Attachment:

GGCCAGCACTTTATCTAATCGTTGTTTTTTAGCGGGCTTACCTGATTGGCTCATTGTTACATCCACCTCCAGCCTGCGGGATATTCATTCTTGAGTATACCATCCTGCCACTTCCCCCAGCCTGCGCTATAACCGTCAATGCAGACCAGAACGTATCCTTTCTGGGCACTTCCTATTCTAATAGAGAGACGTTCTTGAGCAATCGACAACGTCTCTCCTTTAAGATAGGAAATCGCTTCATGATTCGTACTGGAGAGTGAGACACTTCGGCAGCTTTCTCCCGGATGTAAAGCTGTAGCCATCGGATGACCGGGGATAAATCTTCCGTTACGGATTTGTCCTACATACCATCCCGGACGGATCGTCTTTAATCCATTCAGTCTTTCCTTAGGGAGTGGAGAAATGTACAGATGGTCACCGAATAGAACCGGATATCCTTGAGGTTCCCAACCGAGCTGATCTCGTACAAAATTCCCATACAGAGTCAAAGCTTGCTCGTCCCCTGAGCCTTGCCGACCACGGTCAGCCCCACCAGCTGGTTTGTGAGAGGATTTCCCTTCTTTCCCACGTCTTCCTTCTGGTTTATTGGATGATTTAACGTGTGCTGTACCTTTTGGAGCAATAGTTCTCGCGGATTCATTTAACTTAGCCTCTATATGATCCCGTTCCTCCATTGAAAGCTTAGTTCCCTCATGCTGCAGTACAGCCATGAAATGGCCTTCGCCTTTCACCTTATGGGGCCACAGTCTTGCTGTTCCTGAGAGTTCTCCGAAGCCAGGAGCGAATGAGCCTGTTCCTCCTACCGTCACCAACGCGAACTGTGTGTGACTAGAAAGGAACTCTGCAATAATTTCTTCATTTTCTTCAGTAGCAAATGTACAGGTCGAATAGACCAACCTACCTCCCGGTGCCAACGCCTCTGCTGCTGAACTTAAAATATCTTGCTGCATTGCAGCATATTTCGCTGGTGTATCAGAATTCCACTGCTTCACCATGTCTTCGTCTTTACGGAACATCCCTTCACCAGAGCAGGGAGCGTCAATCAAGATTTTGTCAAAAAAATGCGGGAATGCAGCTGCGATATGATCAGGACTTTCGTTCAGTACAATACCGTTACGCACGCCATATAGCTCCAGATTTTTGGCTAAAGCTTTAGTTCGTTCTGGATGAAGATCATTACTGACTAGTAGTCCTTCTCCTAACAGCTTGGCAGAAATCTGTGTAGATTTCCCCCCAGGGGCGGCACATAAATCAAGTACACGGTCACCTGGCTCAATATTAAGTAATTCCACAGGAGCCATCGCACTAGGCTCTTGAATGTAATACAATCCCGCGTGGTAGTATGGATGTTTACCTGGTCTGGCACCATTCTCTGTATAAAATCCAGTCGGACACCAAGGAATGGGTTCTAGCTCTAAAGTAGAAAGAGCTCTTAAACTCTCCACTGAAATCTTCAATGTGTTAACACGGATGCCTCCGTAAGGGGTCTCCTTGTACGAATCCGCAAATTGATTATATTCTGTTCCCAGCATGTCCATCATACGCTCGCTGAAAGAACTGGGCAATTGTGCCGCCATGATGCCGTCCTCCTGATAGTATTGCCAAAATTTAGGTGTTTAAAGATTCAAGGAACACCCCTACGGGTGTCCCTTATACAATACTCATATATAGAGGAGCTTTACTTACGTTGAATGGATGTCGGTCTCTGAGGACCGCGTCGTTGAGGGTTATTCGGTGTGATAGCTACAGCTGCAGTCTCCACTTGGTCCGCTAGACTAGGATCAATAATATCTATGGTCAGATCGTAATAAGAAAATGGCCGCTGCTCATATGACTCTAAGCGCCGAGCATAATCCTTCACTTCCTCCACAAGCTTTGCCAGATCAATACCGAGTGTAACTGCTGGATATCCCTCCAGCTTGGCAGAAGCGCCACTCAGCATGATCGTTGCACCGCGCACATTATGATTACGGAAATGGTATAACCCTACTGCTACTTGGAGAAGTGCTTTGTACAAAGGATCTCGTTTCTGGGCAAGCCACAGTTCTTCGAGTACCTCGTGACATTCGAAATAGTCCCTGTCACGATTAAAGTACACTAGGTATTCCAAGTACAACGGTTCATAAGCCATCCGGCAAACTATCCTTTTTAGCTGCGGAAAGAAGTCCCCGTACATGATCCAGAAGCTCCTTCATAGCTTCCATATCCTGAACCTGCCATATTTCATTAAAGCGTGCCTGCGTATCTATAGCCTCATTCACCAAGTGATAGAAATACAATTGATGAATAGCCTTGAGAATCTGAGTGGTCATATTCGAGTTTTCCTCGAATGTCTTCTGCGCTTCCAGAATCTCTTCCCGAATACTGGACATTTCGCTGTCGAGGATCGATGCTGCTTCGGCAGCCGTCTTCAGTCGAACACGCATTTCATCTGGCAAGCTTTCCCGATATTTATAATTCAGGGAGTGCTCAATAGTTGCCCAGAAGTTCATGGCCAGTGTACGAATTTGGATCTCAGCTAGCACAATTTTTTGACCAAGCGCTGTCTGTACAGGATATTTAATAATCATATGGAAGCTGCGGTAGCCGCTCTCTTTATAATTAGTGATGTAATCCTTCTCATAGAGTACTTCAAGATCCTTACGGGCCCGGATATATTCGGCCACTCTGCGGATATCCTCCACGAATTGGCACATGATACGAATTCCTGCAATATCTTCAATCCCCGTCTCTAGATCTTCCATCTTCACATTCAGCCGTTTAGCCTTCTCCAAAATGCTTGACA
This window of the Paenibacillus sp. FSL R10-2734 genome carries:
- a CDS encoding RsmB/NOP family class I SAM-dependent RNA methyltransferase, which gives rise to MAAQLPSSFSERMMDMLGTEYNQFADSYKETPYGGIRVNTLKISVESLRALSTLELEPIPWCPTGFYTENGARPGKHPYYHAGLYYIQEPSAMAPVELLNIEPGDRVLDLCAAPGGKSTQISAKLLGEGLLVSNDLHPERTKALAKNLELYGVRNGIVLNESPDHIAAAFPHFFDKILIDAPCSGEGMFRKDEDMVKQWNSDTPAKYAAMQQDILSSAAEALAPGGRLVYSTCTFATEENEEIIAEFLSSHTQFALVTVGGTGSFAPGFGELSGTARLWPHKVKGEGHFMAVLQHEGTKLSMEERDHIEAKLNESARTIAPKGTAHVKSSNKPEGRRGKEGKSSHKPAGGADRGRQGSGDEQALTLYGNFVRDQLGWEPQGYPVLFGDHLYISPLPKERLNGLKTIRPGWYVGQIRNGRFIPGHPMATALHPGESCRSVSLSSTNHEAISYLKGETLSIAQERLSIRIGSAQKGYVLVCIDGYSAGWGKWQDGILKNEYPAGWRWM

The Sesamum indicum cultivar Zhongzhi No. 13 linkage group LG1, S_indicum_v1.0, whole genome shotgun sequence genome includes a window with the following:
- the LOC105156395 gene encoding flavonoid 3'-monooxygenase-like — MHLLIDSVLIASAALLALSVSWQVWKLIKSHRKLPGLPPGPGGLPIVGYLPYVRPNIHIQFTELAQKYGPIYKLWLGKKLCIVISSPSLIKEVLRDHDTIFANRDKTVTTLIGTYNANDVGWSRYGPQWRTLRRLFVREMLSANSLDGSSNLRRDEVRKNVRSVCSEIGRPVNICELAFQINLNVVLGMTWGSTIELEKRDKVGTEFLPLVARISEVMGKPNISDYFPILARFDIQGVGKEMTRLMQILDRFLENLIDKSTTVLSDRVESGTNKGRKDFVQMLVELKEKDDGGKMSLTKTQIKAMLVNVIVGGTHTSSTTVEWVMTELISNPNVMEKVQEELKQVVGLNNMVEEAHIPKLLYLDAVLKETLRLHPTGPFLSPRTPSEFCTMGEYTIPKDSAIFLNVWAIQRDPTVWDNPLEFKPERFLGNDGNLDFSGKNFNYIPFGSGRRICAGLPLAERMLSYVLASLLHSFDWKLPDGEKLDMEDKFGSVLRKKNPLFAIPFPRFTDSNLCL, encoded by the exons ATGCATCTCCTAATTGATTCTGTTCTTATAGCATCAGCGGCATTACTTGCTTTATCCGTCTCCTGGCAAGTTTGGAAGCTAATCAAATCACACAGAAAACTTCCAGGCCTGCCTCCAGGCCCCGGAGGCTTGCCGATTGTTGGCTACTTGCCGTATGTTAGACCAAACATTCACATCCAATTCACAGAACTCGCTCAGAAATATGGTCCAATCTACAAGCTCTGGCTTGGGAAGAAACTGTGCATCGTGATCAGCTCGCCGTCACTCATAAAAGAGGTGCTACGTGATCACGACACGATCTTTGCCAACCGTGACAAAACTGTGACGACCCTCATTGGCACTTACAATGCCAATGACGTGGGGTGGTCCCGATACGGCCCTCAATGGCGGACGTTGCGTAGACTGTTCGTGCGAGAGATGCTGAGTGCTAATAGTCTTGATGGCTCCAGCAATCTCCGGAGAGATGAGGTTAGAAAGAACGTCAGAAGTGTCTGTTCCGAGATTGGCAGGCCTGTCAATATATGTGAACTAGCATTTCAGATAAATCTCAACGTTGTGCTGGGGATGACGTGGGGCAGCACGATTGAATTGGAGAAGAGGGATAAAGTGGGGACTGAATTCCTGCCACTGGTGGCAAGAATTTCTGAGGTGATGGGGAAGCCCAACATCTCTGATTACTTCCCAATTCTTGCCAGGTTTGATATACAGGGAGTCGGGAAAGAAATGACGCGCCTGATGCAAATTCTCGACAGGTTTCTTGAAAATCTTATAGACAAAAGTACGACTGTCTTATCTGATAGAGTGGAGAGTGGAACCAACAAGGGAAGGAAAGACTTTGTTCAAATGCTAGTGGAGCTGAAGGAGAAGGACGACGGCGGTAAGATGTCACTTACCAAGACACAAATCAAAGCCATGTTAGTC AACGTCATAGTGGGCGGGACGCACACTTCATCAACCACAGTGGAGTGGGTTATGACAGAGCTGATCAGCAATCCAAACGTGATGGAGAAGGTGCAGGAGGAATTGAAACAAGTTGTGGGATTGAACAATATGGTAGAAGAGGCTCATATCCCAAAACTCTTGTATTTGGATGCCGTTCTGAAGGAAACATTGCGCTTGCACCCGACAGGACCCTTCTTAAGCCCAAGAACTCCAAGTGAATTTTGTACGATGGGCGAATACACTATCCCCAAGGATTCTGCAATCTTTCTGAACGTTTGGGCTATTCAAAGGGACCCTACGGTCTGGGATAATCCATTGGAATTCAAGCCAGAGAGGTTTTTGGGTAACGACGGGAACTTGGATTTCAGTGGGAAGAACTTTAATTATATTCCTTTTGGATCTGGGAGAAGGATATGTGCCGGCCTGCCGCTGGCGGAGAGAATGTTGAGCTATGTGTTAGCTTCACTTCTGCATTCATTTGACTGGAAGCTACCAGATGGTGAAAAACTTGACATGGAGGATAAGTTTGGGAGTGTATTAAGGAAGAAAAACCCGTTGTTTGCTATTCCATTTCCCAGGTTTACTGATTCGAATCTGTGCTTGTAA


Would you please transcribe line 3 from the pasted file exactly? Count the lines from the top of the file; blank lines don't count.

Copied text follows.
- a CDS encoding RsmB/NOP family class I SAM-dependent RNA methyltransferase, which gives rise to MAAQLPSSFSERMMDMLGTEYNQFADSYKETPYGGIRVNTLKISVESLRALSTLELEPIPWCPTGFYTENGARPGKHPYYHAGLYYIQEPSAMAPVELLNIEPGDRVLDLCAAPGGKSTQISAKLLGEGLLVSNDLHPERTKALAKNLELYGVRNGIVLNESPDHIAAAFPHFFDKILIDAPCSGEGMFRKDEDMVKQWNSDTPAKYAAMQQDILSSAAEALAPGGRLVYSTCTFATEENEEIIAEFLSSHTQFALVTVGGTGSFAPGFGELSGTARLWPHKVKGEGHFMAVLQHEGTKLSMEERDHIEAKLNESARTIAPKGTAHVKSSNKPEGRRGKEGKSSHKPAGGADRGRQGSGDEQALTLYGNFVRDQLGWEPQGYPVLFGDHLYISPLPKERLNGLKTIRPGWYVGQIRNGRFIPGHPMATALHPGESCRSVSLSSTNHEAISYLKGETLSIAQERLSIRIGSAQKGYVLVCIDGYSAGWGKWQDGILKNEYPAGWRWM